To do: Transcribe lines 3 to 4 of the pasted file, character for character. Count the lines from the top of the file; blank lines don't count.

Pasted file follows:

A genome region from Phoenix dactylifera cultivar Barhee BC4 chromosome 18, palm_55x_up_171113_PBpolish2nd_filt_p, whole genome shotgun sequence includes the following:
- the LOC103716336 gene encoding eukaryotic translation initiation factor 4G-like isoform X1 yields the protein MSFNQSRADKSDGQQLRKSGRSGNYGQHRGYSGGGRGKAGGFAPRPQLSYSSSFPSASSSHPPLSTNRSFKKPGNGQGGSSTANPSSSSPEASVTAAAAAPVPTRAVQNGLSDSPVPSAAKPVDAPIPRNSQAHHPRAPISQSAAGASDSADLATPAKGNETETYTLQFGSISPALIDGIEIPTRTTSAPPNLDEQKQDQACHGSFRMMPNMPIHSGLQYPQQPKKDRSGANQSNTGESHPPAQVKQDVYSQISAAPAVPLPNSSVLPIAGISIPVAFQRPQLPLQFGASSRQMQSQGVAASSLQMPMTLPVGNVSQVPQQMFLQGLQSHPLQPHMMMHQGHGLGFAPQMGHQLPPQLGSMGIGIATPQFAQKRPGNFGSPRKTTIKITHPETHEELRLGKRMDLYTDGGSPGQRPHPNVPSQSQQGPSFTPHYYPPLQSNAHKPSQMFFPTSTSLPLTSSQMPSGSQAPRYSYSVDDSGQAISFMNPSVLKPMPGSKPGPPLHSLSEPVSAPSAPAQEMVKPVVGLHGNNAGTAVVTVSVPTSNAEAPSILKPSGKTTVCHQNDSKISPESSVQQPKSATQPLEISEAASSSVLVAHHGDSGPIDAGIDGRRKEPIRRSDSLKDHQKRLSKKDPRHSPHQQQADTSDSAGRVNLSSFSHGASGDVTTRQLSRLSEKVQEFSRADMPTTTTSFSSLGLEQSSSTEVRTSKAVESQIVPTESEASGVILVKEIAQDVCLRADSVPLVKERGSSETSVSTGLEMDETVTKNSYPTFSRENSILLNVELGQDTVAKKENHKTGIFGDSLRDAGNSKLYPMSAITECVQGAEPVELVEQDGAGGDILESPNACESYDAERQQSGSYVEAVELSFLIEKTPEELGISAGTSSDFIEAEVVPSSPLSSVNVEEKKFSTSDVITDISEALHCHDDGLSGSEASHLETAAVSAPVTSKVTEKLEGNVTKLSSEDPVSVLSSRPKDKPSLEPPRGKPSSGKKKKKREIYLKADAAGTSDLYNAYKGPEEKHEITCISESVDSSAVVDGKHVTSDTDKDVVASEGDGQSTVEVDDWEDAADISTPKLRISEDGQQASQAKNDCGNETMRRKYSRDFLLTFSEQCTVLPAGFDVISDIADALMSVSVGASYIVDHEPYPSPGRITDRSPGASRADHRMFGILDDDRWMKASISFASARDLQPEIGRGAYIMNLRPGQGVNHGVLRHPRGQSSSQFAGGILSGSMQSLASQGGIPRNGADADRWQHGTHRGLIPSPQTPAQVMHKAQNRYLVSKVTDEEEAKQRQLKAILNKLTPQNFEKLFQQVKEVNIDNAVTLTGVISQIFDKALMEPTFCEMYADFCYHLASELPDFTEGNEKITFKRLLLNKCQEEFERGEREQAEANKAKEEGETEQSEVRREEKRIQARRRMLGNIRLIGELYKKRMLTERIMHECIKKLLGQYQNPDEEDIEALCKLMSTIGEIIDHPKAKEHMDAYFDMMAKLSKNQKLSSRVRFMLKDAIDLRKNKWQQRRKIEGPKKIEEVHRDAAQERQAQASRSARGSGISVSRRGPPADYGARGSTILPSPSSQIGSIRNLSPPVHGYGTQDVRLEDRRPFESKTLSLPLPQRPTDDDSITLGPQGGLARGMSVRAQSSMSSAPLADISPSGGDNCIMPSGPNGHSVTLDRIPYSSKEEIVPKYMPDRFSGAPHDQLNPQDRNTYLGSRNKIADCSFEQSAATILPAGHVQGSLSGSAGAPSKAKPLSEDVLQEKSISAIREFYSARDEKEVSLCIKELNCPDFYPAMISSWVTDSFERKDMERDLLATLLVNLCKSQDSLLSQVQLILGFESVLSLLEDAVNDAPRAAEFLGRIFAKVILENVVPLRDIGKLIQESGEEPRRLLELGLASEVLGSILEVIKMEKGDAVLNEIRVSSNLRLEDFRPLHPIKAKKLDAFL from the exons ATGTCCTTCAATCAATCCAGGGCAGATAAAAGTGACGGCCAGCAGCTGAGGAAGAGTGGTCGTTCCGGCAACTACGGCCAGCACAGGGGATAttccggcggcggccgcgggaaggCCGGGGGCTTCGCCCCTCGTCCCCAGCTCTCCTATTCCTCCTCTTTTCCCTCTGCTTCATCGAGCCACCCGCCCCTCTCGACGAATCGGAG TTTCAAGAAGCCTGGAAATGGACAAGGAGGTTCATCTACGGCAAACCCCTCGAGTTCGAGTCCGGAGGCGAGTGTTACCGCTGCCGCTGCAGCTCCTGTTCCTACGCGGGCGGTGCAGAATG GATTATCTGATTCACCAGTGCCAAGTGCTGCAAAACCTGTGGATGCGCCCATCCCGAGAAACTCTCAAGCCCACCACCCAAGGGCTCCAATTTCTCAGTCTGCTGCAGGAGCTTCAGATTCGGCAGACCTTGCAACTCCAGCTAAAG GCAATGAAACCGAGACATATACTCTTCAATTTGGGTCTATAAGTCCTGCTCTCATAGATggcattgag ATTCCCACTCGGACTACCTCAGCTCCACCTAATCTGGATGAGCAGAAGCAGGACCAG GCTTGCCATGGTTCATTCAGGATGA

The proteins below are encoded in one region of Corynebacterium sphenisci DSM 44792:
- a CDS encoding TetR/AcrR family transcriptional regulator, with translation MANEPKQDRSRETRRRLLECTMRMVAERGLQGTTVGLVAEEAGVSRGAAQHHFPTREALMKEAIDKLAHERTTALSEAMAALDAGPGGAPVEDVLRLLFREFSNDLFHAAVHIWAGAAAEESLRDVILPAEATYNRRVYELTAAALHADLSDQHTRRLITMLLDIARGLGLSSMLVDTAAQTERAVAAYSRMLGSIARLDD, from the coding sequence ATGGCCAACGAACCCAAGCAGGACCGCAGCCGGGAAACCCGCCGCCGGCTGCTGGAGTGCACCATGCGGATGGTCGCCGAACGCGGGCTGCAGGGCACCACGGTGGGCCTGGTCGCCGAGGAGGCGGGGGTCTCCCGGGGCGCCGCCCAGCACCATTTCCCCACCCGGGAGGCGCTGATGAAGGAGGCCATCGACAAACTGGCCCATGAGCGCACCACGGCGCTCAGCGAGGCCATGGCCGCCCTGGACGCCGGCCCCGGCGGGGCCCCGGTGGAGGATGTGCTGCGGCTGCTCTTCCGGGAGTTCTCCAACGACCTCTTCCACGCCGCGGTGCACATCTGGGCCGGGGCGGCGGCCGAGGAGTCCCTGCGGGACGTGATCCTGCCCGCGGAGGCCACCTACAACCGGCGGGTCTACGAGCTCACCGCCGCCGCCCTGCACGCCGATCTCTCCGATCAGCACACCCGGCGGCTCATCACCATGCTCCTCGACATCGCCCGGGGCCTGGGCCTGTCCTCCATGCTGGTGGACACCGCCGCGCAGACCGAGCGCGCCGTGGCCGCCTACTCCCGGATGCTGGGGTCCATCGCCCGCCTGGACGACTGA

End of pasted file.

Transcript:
The proteins below are encoded in one region of Corynebacterium sphenisci DSM 44792:
- a CDS encoding TetR/AcrR family transcriptional regulator, with translation MANEPKQDRSRETRRRLLECTMRMVAERGLQGTTVGLVAEEAGVSRGAAQHHFPTREALMKEAIDKLAHERTTALSEAMAALDAGPGGAPVEDVLRLLFREFSNDLFHAAVHIWAGAAAEESLRDVILPAEATYNRRVYELTAAALHADLSDQHTRRLITMLLDIARGLGLSSMLVDTAAQTERAVAAYSRMLGSIARLDD, from the coding sequence ATGGCCAACGAACCCAAGCAGGACCGCAGCCGGGAAACCCGCCGCCGGCTGCTGGAGTGCACCATGCGGATGGTCGCCGAACGCGGGCTGCAGGGCACCACGGTGGGCCTGGTCGCCGAGGAGGCGGGGGTCTCCCGGGGCGCCGCCCAGCACCATTTCCCCACCCGGGAGGCGCTGATGAAGGAGGCCATCGACAAACTGGCCCATGAGCGCACCACGGCGCTCAGCGAGGCCATGGCCGCCCTGGACGCCGGCCCCGGCGGGGCCCCGGTGGAGGATGTGCTGCGGCTGCTCTTCCGGGAGTTCTCCAACGACCTCTTCCACGCCGCGGTGCACATCTGGGCCGGGGCGGCGGCCGAGGAGTCCCTGCGGGACGTGATCCTGCCCGCGGAGGCCACCTACAACCGGCGGGTCTACGAGCTCACCGCCGCCGCCCTGCACGCCGATCTCTCCGATCAGCACACCCGGCGGCTCATCACCATGCTCCTCGACATCGCCCGGGGCCTGGGCCTGTCCTCCATGCTGGTGGACACCGCCGCGCAGACCGAGCGCGCCGTGGCCGCCTACTCCCGGATGCTGGGGTCCATCGCCCGCCTGGACGACTGA